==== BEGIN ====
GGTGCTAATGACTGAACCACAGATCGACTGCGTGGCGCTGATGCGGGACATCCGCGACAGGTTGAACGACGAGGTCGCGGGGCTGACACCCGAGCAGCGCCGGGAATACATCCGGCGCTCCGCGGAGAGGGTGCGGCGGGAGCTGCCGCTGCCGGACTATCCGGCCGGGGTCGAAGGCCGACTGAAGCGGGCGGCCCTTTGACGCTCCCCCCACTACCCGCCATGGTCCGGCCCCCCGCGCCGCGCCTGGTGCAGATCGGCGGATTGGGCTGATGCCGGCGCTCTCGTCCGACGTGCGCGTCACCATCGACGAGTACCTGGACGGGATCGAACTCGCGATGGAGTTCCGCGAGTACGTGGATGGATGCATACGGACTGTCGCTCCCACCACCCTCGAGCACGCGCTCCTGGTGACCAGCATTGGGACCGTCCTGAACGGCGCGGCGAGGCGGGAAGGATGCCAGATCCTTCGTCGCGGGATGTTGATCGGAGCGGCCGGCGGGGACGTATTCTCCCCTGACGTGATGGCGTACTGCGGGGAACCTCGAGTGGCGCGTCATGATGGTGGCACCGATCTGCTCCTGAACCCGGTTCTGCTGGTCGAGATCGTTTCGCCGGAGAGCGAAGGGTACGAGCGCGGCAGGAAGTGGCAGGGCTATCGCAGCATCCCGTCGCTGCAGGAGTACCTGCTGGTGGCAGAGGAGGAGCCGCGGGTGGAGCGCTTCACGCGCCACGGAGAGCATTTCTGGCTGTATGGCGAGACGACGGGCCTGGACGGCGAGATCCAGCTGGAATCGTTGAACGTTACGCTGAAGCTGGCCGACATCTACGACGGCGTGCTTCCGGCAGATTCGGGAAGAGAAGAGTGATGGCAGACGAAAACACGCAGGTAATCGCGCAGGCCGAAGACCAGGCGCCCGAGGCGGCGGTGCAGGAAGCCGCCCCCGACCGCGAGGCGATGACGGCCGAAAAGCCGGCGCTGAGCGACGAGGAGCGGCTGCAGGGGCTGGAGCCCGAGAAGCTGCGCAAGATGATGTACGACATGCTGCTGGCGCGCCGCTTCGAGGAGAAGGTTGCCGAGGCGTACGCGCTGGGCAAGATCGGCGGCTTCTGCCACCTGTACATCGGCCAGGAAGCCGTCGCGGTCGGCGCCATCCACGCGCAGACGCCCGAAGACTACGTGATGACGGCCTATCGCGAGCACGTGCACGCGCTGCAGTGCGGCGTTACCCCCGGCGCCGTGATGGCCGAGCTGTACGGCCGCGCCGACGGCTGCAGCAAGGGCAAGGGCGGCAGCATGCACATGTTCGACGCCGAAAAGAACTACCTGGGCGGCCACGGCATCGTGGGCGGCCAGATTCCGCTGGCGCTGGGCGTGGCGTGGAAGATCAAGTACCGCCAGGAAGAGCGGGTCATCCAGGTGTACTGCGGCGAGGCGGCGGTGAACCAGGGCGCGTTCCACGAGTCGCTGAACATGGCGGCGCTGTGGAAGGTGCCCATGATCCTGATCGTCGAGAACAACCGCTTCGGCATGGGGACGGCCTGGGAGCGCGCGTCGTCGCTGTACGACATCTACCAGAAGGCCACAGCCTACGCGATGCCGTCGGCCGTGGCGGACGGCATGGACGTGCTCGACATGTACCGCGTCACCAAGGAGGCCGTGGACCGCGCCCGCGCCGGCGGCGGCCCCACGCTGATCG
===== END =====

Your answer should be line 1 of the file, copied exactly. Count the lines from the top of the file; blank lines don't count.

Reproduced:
GGTGCTAATGACTGAACCACAGATCGACTGCGTGGCGCTGATGCGGGACATCCGCGACAGGTTGAACGACGAGGTCGCGGGGCTGACACCCGAGCAGCGCCGGGAATACATCCGGCGCTCCGCGGAGAGGGTGCGGCGGGAGCTGCCGCTGCCGGACTATCCGGCCGGGGTCGAAGGCCGACTGAAGCGGGCGGCCCTTTGACGCTCCCCCCACTACCCGCCATGGTCCGGCCCCCCGCGCCGCGCCTGGTGCAGATCGGCGGATTGGGCTGATGCCGGCGCTCTCGTCCGACGTGCGCGTCACCATCGACGAGTACCTGGACGGGATCGAACTCGCGATGGAGTTCCGCGAGTACGTGGATGGATGCATACGGACTGTCGCTCCCACCACCCTCGAGCACGCGCTCCTGGTGACCAGCATTGGGACCGTCCTGAACGGCGCGGCGAGGCGGGAAGGATGCCAGATCCTTCGTCGCGGGATGTTGATCGGAGCGGCCGGCGGGGACGTATTCTCCCCTGACGTGATGGCGTACTGCGGGGAACCTCGAGTGGCGCGTCATGATGGTGGCACCGATCTGCTCCTGAACCCGGTTCTGCTGGTCGAGATCGTTTCGCCGGAGAGCGAAGGGTACGAGCGCGGCAGGAAGTGGCAGGGCTATCGCAGCATCCCGTCGCTGCAGGAGTACCTGCTGGTGGCAGAGGAGGAGCCGCGGGTGGAGCGCTTCACGCGCCACGGAGAGCATTTCTGGCTGTATGGCGAGACGACGGGCCTGGACGGCGAGATCCAGCTGGAATCGTTGAACGTTACGCTGAAGCTGGCCGACATCTACGACGGCGTGCTTCCGGCAGATTCGGGAAGAGAAGAGTGATGGCAGACGAAAACACGCAGGTAATCGCGCAGGCCGAAGACCAGGCGCCCGAGGCGGCGGTGCAGGAAGCCGCCCCCGACCGCGAGGCGATGACGGCCGAAAAGCCGGCGCTGAGCGACGAGGAGCGGCTGCAGGGGCTGGAGCCCGAGAAGCTGCGCAAGATGATGTACGACATGCTGCTGGCGCGCCGCTTCGAGGAGAAGGTTGCCGAGGCGTACGCGCTGGGCAAGATCGGCGGCTTCTGCCACCTGTACATCGGCCAGGAAGCCGTCGCGGTCGGCGCCATCCACGCGCAGACGCCCGAAGACTACGTGATGACGGCCTATCGCGAGCACGTGCACGCGCTGCAGTGCGGCGTTACCCCCGGCGCCGTGATGGCCGAGCTGTACGGCCGCGCCGACGGCTGCAGCAAGGGCAAGGGCGGCAGCATGCACATGTTCGACGCCGAAAAGAACTACCTGGGCGGCCACGGCATCGTGGGCGGCCAGATTCCGCTGGCGCTGGGCGTGGCGTGGAAGATCAAGTACCGCCAGGAAGAGCGGGTCATCCAGGTGTACTGCGGCGAGGCGGCGGTGAACCAGGGCGCGTTCCACGAGTCGCTGAACATGGCGGCGCTGTGGAAGGTGCCCATGATCCTGATCGTCGAGAACAACCGCTTCGGCATGGGGACGGCCTGGGAGCGCGCGTCGTCGCTGTACGACATCTACCAGAAGGCCACAGCCTACGCGATGCCGTCGGCCGTGGCGGACGGCATGGACGTGCTCGACATGTACCGCGTCACCAAGGAGGCCGTGGACCGCGCCCGCGCCGGCGGCGGCCCCACGCTGATCG